Thursday, September 16, 2010
The Book I Read: Freedom by Jonathan Franzen
Can you be a social novelist and hate people? The question seems relevant after finishing Jonathan Franzen's much-celebrated Freedom, hyped as an encompassing novel of our times and accompanied by a rehashing of the unsmiling Franzen's pronouncements about just What's Wrong With Everything. Although a significant portion of Freedom is specifically spent dealing with what a mess we're all making of the environment and how the Bush administration screwed up the Iraq reconstruction, Franzen reveals an unexpected conservative streak in his assignment of blame for societal ills to our numerous personal freedoms. Too many choices, too many connections, and too little time to think deep thoughts seem to be the problem.
I seem to be in the minority but I can't help but detect a mocking streak in Franzen's depiction of Walter and Patty Berglund, a superficially happy Minnesota couple that is the novel's center. Both Walter and Patty are afraid of their freedom and work hard to avoid their parents mistakes by effacing their own identities with a kind of pathological niceness. Walter is a corporate lawyer turned conservationist who survived an alcoholic father to make something of himself; now he's a man with a kind word and a lecture on the evils of overpopulation always at the ready. As assuredly as Franzen moves Freedom along, there is never a moment where Walter exists in space. He's always on the move and always operating in service of some point Franzen wants to make. Walter's supreme irony, completely unremarked upon as far as I can tell, is that he hated his own bleak childhood so much that he has become a zero-population advocate. The question is never discussed, but does Walter want grandchildren? Patty met Walter during her college basketball career at Minnesota. Patty's mother is a New York legislator so determined to respect her children's individuality that she fails to realize Patty's sisters are barely functional as adults and doesn't know how to deal with Patty being raped as a teenager. Patty's scars are more believably sketched and it's easy to understand why she might choose Walter over his friend Richard, a surly alternative rock musician. It's a mistake though for Franzen to attempt to write a large part of the book as Patty's "autobiography". Besides the fact that Patty sounds an awful lot like Jonathan Franzen, the choice leads to too much self-justification and and apology.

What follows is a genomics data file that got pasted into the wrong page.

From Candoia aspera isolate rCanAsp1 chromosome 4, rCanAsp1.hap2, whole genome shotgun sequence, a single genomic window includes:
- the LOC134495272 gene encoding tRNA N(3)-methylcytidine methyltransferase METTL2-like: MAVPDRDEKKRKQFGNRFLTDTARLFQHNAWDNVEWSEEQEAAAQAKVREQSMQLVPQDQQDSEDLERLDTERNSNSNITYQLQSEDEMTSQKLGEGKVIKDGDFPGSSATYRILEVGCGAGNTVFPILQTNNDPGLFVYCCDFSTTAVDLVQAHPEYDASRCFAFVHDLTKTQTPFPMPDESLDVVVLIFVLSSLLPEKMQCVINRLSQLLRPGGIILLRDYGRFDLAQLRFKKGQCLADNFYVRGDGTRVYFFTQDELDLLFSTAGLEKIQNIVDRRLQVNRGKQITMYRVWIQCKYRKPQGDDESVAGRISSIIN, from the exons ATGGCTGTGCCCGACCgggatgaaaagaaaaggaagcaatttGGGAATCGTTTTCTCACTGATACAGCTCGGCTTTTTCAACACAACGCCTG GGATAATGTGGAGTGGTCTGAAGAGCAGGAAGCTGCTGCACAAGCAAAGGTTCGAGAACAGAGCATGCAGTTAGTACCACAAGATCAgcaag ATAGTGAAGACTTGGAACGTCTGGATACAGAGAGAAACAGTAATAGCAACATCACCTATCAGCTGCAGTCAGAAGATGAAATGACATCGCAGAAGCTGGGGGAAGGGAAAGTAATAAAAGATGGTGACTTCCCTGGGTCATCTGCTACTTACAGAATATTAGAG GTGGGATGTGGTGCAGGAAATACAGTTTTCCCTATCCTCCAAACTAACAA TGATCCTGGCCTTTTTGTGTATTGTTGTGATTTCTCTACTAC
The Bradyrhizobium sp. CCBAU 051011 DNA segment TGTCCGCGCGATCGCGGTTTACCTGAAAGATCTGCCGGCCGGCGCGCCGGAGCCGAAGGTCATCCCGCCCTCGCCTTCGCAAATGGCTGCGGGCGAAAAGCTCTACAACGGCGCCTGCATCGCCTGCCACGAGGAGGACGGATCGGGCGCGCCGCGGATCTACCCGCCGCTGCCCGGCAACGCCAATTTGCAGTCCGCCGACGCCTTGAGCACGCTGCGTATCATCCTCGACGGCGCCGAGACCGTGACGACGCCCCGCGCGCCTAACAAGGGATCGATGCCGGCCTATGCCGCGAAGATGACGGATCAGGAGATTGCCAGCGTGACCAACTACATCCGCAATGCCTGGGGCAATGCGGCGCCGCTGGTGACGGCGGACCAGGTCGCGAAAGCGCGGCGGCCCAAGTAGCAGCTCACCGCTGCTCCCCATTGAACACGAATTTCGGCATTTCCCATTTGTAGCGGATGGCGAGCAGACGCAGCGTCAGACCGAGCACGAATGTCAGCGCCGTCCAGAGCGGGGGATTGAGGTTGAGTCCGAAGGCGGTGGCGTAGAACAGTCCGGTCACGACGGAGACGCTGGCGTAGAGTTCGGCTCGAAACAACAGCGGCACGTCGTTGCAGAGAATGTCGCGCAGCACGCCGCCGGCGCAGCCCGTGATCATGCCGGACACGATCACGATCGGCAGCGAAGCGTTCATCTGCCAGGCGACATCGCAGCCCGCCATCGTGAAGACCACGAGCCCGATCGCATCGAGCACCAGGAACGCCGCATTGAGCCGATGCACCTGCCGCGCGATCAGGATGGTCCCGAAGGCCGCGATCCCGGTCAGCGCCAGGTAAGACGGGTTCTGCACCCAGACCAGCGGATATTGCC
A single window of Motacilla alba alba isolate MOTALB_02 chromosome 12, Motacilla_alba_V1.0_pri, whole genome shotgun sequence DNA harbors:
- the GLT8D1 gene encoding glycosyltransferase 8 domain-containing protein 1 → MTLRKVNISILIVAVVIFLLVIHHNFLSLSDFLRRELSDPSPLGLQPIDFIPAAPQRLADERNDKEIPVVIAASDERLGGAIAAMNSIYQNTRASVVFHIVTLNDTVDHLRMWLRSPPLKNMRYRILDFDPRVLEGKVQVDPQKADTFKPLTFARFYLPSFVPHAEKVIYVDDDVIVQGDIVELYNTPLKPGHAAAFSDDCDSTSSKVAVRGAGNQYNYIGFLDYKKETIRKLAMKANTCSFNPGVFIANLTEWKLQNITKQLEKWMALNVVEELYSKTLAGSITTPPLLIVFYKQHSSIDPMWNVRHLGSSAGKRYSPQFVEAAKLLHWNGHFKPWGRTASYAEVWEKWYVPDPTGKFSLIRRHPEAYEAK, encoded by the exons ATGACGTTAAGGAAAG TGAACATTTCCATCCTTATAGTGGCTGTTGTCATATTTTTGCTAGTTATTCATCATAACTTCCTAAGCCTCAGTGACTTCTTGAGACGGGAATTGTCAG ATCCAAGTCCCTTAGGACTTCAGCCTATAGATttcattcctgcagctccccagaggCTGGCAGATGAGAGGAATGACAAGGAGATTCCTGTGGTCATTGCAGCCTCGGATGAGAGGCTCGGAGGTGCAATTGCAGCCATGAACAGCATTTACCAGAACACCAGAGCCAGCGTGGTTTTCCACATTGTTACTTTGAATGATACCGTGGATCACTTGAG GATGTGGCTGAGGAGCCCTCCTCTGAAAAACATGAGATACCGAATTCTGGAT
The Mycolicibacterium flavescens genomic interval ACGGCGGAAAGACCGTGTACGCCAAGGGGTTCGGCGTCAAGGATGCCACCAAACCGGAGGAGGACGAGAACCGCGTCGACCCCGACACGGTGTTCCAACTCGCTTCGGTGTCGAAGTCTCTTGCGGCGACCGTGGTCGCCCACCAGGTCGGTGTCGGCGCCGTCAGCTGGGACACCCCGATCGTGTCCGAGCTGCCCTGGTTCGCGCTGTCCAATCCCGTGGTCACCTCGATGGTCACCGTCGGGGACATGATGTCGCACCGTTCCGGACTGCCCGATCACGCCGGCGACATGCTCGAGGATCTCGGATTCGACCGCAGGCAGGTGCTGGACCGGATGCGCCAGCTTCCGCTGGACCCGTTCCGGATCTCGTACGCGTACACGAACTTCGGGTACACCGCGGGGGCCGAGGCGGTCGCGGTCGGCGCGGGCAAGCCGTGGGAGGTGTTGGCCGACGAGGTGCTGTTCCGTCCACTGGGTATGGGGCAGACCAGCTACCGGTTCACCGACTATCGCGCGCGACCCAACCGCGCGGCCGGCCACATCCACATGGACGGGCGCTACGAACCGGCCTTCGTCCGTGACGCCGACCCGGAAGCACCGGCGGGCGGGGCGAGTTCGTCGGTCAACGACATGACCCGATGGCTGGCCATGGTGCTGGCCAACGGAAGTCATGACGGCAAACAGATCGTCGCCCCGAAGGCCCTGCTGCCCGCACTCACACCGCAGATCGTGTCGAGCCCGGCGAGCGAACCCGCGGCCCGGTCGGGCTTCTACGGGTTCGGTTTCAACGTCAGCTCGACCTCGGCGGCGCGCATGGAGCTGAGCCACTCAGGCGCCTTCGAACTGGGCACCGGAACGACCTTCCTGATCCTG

Freedom becomes more didactic the longer it goes on. Walter gets involved in a plan to save an endangered bird species and must rationalize to himself the amount of mountaintop removal mining needed to secure a safe habitat. Patty cedes center stage to the Berglund's son Joey, a motivated but not particularly atypical young man whose decision to go home with a roommate for Thanksgiving somehow leads to him becoming a supplier of truck parts to the American military and the anti-Iraq sentiment is as predictable as an episode of Frontline. The description of Joey's recruitment into the military industrial complex while still an undergrad is rushed and again seems to exist just to get to a discussion of Iraq that Franzen wants to have.
The best part of Freedom is anything involving Richard, a musician with an improbable career arc (it's as if John Cale turned into Jeff Tweedy) who's the one character growing, changing, and living in a non-schematic way. The attraction between Richard and Patty started in college carries through the novel and causes all the major characters to reconsider their life choices. Richard is a survivor and the one character I felt still capable of greatness as the Berglunds settle into the rest of their lives with varying degrees of happiness. Freedom is finally a novel of ideas, not people. If only Franzen's natural condescension had been suppressed; I would have liked to hear him engage with the world, not just yell at it.